The Queen’s Birthday Honours list has celebrated several scientists who helped create and deliver the coronavirus vaccine.
Every June, the Queen honours people who have ‘made achievements in public life’ and ‘committed themselves to serving and helping Britain’. After more than a year of getting through the pandemic, the UK has shown that it is more of these people than ever.
Professor Sarah Gilbert, who led Oxford University’s team to developing the Oxford/AstraZeneca vaccine, will be given a damehood along with Kate Bingham who ran the country’s deployment of the jab.
Ms Gilbert’s team: Andrew Pollard, Peter Horby, Martin Landray, Catherine Green, Teresa Lambe and Adrian Hill, have also been recognised.
Naturally, many scientists are on this year’s honour list to credit them for the gruelling work of running clinical trials, delivering test and trace systems and developing medicines and treatments.
Professor Keith Willett, who helped lead the country’s emergency response on top of preparing the NHS for Brexit, has been listed for the highest honour of knighthood.
He said: ‘I thought Brexit was the biggest role I’d ever been asked to take on, outside of clinical practice.
‘But I have to say, clearly, the pandemic has surpassed that in terms of what it asked of everybody.’
The list also recognises the many Brits who came together and helped others during the hardship and loss caused by the pandemic and the UK’s several lockdowns
Indeed, 62% of the 1,129 awards are for community work.
For example, John Brownhill and Amanda Guest will be awarded a British Empire Medal (BEM) for setting up the Food4Heroes programme and delivering more than 200,000 meals to the NHS.
The brother and sister team were inspired to make sure NHS staff were fed after seeing nurse Dawn Bilbrough’s tearful video begging people to stop panic-buying groceries after she could not find any fruit or vegetables when she had finished a long shift.
Mr Brownhill said: ‘You see in a time of crisis the strengths of humanity.’
Similarly, Rhys Mallows, 25, will also get a BEM for helping to repurpose a Welsh distillery firm so it could make hand sanitiser.
At a time when it was almost impossible to buy hand sanitiser, Mr Mallows helped produce more than a million bottles.
He said: ‘When you see that need in your community … it all becomes very real and it comes to home really that if you’ve got the ability to actually make a difference, when very few can … then I think you have to make that decision.’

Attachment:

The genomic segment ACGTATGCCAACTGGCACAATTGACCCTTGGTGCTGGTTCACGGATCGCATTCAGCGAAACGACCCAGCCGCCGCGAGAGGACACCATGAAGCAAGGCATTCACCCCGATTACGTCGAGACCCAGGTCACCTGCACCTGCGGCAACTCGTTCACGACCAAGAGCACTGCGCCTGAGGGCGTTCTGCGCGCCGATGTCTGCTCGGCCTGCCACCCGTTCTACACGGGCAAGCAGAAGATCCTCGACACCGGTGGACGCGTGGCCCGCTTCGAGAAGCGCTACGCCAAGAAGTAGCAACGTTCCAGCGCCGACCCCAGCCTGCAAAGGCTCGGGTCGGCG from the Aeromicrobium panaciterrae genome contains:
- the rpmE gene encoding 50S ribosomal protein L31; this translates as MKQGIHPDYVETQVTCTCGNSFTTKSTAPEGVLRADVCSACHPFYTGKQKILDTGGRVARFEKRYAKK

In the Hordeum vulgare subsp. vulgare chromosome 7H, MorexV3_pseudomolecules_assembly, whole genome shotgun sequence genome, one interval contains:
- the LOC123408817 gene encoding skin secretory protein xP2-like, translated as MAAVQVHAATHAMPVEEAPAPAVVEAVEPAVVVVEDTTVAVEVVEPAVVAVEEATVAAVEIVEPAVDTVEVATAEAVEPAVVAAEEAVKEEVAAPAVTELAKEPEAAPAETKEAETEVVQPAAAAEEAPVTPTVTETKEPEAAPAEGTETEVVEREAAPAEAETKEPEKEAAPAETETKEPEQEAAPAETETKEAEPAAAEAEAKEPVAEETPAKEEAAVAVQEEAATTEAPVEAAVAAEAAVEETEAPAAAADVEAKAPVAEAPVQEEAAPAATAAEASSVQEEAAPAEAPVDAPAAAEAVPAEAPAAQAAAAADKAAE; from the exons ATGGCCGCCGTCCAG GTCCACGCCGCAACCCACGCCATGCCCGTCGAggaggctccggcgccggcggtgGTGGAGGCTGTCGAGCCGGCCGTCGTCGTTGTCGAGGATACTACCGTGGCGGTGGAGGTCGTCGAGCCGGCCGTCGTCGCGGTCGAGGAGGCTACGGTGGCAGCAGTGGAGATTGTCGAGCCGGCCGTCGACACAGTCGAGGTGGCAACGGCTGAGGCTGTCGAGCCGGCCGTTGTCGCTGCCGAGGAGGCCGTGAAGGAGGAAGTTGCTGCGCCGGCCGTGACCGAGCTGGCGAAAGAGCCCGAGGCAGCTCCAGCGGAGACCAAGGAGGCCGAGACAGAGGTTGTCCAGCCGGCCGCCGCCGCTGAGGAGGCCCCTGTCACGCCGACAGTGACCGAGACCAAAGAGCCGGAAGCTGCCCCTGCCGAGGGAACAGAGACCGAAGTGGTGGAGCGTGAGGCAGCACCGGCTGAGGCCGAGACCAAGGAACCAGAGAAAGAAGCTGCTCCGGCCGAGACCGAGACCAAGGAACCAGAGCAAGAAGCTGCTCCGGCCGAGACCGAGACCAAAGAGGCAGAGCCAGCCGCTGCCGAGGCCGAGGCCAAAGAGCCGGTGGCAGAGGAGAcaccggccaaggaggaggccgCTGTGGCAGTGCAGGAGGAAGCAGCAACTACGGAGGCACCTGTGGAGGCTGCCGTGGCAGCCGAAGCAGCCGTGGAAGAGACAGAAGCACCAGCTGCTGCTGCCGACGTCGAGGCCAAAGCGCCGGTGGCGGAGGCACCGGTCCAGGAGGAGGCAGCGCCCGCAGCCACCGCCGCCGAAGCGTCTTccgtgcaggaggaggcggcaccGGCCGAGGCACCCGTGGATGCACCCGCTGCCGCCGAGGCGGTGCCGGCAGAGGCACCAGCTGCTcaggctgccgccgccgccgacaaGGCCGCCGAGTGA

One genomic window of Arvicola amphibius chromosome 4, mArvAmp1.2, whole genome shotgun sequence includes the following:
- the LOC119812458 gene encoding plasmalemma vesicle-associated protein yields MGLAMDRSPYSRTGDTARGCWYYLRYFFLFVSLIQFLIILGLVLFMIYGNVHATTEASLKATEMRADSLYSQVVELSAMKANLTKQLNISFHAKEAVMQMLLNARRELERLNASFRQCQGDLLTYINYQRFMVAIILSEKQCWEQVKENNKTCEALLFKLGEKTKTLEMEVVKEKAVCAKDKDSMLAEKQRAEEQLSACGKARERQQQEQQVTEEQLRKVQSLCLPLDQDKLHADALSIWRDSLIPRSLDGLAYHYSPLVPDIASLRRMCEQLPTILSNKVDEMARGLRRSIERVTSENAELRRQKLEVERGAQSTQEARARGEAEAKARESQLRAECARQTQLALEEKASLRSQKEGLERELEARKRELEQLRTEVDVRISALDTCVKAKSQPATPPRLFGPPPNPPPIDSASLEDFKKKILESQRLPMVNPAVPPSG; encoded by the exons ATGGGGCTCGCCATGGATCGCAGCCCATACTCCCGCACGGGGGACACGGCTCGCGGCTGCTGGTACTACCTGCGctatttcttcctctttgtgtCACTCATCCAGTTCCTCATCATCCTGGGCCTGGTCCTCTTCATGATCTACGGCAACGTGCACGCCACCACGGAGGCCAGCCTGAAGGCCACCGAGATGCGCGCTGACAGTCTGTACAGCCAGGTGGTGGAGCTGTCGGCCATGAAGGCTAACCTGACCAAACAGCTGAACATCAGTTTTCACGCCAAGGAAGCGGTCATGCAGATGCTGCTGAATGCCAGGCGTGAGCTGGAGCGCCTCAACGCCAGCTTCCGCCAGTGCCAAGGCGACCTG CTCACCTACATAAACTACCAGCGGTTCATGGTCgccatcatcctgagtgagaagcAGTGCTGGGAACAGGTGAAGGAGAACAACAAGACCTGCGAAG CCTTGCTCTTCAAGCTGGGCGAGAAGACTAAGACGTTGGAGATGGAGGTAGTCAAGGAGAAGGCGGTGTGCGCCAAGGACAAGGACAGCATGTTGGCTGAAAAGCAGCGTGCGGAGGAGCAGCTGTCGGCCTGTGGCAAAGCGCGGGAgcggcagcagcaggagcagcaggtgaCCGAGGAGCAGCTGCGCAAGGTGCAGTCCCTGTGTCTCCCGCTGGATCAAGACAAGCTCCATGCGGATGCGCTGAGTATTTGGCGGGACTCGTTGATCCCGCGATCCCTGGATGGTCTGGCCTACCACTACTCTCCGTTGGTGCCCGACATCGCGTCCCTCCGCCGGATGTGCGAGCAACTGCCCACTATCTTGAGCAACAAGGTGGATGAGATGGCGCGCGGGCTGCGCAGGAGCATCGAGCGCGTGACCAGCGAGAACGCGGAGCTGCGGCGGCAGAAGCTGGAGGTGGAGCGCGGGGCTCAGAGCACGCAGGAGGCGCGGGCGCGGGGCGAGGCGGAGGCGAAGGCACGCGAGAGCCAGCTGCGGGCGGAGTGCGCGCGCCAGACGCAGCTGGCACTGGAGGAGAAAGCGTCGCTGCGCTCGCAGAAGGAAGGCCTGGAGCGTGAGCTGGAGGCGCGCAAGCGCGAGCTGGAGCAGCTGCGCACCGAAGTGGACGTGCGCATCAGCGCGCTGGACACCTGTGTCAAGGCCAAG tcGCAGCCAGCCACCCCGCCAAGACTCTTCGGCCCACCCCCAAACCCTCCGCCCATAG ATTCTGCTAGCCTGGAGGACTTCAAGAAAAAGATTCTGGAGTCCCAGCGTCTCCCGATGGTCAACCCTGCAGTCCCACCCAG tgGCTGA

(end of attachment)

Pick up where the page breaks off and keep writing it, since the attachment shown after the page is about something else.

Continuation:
Liverpool captain Jordan Henderson is also made an MBE for how he raised £4 million for the NHS from fellow Premier League footballers through the #PlayersTogether appeal.
But pandemic work did not take up the whole list which paid its respects to many other causes and talents.
Manchester City footballer Raheem Sterling is made an MBE for his racial equality activism. The athlete has spoken out about George Floyd’s death, the racist abuse black footballers face and the lack of proportional representation within sports authority bodies.
He is also working on a foundation to help achieve social mobility for disadvantaged children.
This year’s list celebrates the most people of colour a Queen’s Birthday Honours list ever has – with 15% of its recipients from an ethnic minority community.
Amika George, who founded the #FreePeriods Campaign, has been made MBE for her work in campaigning against period poverty.
At 21 years old, she is the youngest name on the list.
Although it has been a difficult year for arts and culture, the Queen has still found many entertainers to celebrate.
Jonathan Pryce, who will play the late Prince Philip in the final seasons of The Crown, has been knighted whilst ex-Strictly Come Dancing judge Arlene Phillips has been made a dame along with Great British Bake Off star Prue Le it.
Pop star Lulu, who won Eurovision in 1969, will be awarded a CBE and so will keyboardist and songwriter Rick Wakeman, who has worked with David Bowie, Cat Stevens and Black Sabbath.
British monarchs have been giving people honours and awards for their service to the country since the Middle Ages.
But this year has seen its most diverse Queen’s Birthday Honours list to date.
For the first time since 2015, more women (52%) have been recognised than men, 9% of the 1,129 people on the list are disabled, 17.3% are from a lower socio-economic background and 5% were part of the LGBTQ+ community.